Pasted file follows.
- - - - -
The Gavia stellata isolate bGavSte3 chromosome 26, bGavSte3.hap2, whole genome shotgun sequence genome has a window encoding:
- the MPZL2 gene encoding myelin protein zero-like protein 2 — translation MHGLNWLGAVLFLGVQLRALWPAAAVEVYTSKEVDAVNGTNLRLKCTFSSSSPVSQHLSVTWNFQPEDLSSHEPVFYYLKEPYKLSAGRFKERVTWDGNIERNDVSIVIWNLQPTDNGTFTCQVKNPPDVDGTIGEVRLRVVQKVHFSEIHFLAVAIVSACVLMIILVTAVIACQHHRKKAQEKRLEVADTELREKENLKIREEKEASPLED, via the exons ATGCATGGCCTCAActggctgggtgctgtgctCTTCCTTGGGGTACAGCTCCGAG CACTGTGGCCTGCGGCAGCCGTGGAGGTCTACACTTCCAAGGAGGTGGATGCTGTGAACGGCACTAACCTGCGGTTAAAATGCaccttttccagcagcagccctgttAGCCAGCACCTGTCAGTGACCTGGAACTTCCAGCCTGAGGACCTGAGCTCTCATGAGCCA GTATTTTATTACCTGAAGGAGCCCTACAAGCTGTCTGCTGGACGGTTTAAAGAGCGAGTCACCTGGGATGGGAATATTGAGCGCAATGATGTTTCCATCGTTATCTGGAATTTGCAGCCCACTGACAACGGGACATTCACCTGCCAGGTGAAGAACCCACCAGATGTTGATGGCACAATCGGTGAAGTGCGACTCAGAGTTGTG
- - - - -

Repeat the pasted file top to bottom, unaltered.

The Gavia stellata isolate bGavSte3 chromosome 26, bGavSte3.hap2, whole genome shotgun sequence genome has a window encoding:
- the MPZL2 gene encoding myelin protein zero-like protein 2 — translation MHGLNWLGAVLFLGVQLRALWPAAAVEVYTSKEVDAVNGTNLRLKCTFSSSSPVSQHLSVTWNFQPEDLSSHEPVFYYLKEPYKLSAGRFKERVTWDGNIERNDVSIVIWNLQPTDNGTFTCQVKNPPDVDGTIGEVRLRVVQKVHFSEIHFLAVAIVSACVLMIILVTAVIACQHHRKKAQEKRLEVADTELREKENLKIREEKEASPLED, via the exons ATGCATGGCCTCAActggctgggtgctgtgctCTTCCTTGGGGTACAGCTCCGAG CACTGTGGCCTGCGGCAGCCGTGGAGGTCTACACTTCCAAGGAGGTGGATGCTGTGAACGGCACTAACCTGCGGTTAAAATGCaccttttccagcagcagccctgttAGCCAGCACCTGTCAGTGACCTGGAACTTCCAGCCTGAGGACCTGAGCTCTCATGAGCCA GTATTTTATTACCTGAAGGAGCCCTACAAGCTGTCTGCTGGACGGTTTAAAGAGCGAGTCACCTGGGATGGGAATATTGAGCGCAATGATGTTTCCATCGTTATCTGGAATTTGCAGCCCACTGACAACGGGACATTCACCTGCCAGGTGAAGAACCCACCAGATGTTGATGGCACAATCGGTGAAGTGCGACTCAGAGTTGTG